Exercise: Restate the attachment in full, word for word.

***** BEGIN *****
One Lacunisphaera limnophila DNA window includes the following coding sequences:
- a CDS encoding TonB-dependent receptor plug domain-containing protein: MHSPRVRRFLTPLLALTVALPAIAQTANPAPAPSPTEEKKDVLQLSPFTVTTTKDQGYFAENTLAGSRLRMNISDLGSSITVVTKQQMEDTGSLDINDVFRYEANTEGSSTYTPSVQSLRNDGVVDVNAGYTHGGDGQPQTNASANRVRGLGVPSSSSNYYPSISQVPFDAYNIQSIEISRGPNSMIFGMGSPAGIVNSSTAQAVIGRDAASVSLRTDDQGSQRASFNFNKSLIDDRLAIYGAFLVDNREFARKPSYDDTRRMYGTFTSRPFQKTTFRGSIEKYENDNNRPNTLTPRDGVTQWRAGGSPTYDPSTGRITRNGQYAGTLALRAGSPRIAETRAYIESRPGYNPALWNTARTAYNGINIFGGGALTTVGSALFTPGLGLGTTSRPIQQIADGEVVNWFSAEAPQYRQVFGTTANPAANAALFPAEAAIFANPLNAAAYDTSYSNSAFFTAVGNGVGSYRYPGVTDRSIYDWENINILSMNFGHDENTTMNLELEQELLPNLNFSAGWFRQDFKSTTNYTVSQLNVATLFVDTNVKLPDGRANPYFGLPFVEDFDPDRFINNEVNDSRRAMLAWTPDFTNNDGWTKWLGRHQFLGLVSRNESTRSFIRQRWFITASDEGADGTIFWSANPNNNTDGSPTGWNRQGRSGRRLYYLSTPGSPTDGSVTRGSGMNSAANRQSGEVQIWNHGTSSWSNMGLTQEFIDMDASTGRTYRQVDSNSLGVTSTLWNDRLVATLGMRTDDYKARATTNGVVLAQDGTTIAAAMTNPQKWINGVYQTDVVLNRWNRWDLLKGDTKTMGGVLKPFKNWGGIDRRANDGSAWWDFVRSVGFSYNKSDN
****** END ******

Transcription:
One Lacunisphaera limnophila DNA window includes the following coding sequences:
- a CDS encoding TonB-dependent receptor plug domain-containing protein: MHSPRVRRFLTPLLALTVALPAIAQTANPAPAPSPTEEKKDVLQLSPFTVTTTKDQGYFAENTLAGSRLRMNISDLGSSITVVTKQQMEDTGSLDINDVFRYEANTEGSSTYTPSVQSLRNDGVVDVNAGYTHGGDGQPQTNASANRVRGLGVPSSSSNYYPSISQVPFDAYNIQSIEISRGPNSMIFGMGSPAGIVNSSTAQAVIGRDAASVSLRTDDQGSQRASFNFNKSLIDDRLAIYGAFLVDNREFARKPSYDDTRRMYGTFTSRPFQKTTFRGSIEKYENDNNRPNTLTPRDGVTQWRAGGSPTYDPSTGRITRNGQYAGTLALRAGSPRIAETRAYIESRPGYNPALWNTARTAYNGINIFGGGALTTVGSALFTPGLGLGTTSRPIQQIADGEVVNWFSAEAPQYRQVFGTTANPAANAALFPAEAAIFANPLNAAAYDTSYSNSAFFTAVGNGVGSYRYPGVTDRSIYDWENINILSMNFGHDENTTMNLELEQELLPNLNFSAGWFRQDFKSTTNYTVSQLNVATLFVDTNVKLPDGRANPYFGLPFVEDFDPDRFINNEVNDSRRAMLAWTPDFTNNDGWTKWLGRHQFLGLVSRNESTRSFIRQRWFITASDEGADGTIFWSANPNNNTDGSPTGWNRQGRSGRRLYYLSTPGSPTDGSVTRGSGMNSAANRQSGEVQIWNHGTSSWSNMGLTQEFIDMDASTGRTYRQVDSNSLGVTSTLWNDRLVATLGMRTDDYKARATTNGVVLAQDGTTIAAAMTNPQKWINGVYQTDVVLNRWNRWDLLKGDTKTMGGVLKPFKNWGGIDRRANDGSAWWDFVRSVGFSYNKSDN